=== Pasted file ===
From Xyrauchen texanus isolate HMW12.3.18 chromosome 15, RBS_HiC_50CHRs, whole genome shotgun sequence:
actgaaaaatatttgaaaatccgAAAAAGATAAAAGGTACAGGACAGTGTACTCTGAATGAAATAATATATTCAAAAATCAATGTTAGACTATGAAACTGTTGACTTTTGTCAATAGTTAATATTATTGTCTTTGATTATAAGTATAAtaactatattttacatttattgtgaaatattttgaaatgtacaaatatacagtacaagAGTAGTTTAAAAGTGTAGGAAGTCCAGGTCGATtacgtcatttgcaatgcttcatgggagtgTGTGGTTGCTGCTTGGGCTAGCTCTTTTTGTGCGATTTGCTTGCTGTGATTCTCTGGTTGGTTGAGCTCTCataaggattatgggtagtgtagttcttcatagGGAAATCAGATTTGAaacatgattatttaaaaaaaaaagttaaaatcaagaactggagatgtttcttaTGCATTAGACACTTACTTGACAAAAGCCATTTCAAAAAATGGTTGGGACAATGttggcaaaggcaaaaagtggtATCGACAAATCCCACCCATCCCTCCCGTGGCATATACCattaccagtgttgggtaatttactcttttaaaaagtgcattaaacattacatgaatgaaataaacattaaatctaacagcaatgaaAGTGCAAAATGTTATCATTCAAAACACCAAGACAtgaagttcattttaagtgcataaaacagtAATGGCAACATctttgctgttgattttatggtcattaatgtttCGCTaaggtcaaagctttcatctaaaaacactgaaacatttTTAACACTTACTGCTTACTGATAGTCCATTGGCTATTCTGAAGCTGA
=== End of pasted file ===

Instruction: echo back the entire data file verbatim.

From Xyrauchen texanus isolate HMW12.3.18 chromosome 15, RBS_HiC_50CHRs, whole genome shotgun sequence:
actgaaaaatatttgaaaatccgAAAAAGATAAAAGGTACAGGACAGTGTACTCTGAATGAAATAATATATTCAAAAATCAATGTTAGACTATGAAACTGTTGACTTTTGTCAATAGTTAATATTATTGTCTTTGATTATAAGTATAAtaactatattttacatttattgtgaaatattttgaaatgtacaaatatacagtacaagAGTAGTTTAAAAGTGTAGGAAGTCCAGGTCGATtacgtcatttgcaatgcttcatgggagtgTGTGGTTGCTGCTTGGGCTAGCTCTTTTTGTGCGATTTGCTTGCTGTGATTCTCTGGTTGGTTGAGCTCTCataaggattatgggtagtgtagttcttcatagGGAAATCAGATTTGAaacatgattatttaaaaaaaaaagttaaaatcaagaactggagatgtttcttaTGCATTAGACACTTACTTGACAAAAGCCATTTCAAAAAATGGTTGGGACAATGttggcaaaggcaaaaagtggtATCGACAAATCCCACCCATCCCTCCCGTGGCATATACCattaccagtgttgggtaatttactcttttaaaaagtgcattaaacattacatgaatgaaataaacattaaatctaacagcaatgaaAGTGCAAAATGTTATCATTCAAAACACCAAGACAtgaagttcattttaagtgcataaaacagtAATGGCAACATctttgctgttgattttatggtcattaatgtttCGCTaaggtcaaagctttcatctaaaaacactgaaacatttTTAACACTTACTGCTTACTGATAGTCCATTGGCTATTCTGAAGCTGA